May be interesting to mention that I watch your walk-through sometimes 3 – 4 times from different points of view. I spend more time not on details of the song in question but to get a general idea how to build up a project for mixing, what is important, what is it when you say “I’ll come back to it later..”, how to group and what, what are the plugins and adjustings that seem to be appear in each of your mixing tutorials regardless on the song in question, etc, etc a lot of little “workflow” matters:)
    I am sure that this quick-decion-making can and should be acquired.
    We simply must consider and practice it also a bit separately like we want to master how to use our favorite compressor or EQ.
    Thanks for making us familiar with all these

    1. Tassy! Absolutely sir… you nailed it. Taking the time to purposefully learn what to focus on and what to move on from. When to deal with different issues, when to pass on them, etc.

      Sometimes I’ll even get part of the way into a mix and say to myself, “Let me set this aside and come back tomorrow.” Then I just move on to other things… and inevitably when I come back to the mix, my head is clear and I have the ability to overcome the obstacle I had run into previously.

      It took me years to get to the point where I now know what to tackle when, as well as when to say, “let me come back to that later.” By getting good solid advice from the Pros everyone can learn much faster and maybe take off some of the years it took me to learn. 🙂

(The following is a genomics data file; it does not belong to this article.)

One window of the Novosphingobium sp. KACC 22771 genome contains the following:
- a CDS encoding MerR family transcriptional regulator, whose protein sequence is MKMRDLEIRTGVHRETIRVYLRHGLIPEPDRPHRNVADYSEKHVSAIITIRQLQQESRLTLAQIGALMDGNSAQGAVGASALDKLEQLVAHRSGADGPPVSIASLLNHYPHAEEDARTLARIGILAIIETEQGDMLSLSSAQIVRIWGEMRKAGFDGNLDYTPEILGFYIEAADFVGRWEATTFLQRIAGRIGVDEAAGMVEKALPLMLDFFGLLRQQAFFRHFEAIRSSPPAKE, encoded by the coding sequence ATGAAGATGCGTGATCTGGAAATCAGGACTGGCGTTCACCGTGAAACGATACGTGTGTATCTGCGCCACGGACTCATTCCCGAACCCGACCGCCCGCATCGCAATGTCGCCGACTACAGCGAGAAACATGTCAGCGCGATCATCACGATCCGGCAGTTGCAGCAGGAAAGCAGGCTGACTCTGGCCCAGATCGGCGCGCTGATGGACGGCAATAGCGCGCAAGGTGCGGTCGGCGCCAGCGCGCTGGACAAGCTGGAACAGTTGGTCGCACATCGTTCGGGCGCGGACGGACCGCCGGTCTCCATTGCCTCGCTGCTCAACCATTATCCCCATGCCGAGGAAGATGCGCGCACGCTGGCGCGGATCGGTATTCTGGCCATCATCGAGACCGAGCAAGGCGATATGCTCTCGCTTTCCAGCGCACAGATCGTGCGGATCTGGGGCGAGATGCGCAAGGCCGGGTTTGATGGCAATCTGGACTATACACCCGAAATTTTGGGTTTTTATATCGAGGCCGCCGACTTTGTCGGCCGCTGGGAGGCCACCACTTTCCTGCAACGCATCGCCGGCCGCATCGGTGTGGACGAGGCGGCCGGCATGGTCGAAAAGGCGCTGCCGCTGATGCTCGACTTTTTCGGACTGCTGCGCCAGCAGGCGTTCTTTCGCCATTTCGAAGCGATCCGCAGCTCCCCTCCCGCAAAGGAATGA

2. Thank you Jon for this article! I love the attitude – go big picture first. That works for me and it’s something to always be mindful of. To be honest, some of the little tasks can be a chore. But when you’ve got the ‘mix buzz’ going on (as I call it) – because you do the music stuff first – the little stuff just glides by. Great advice. Thanks!

  3. Very good points, direction starts from one point and ends at another, where you begin shapes the rest of your journey.

  4. Hi Jon,
    That’s some great advice, and something that I plan to try to put into use on the June mix you have for us.

    I’ve really enjoyed learning from you guys, and love the community here at MixCoach. I’m so glad I joined. 🙂

  5. Oh yes I was who pointed this out on the Glorious day walkhtrough, because I tended to stuck on small details, as reverb settings not perfect, compression or eq. This is a great advice, I was learning this the hard way, I had to remove the “thinking” instead focusing on the big picture and listening while I’m mixing.

  6. Thanks Jon for the info, you always give great advice and this artical was very informative. I know formyself I sometimes get bogged down by the little things which in the end begin to become bigger . thanks again Bill McDonald

  7. Thanks Jon – always great stuff! I think establishing the most important elements during the static mix phase has help my personal work flow greatly. Some of the biggest decisions made are during this time for me.
    Thanks again for sharing this article. ~ Joseph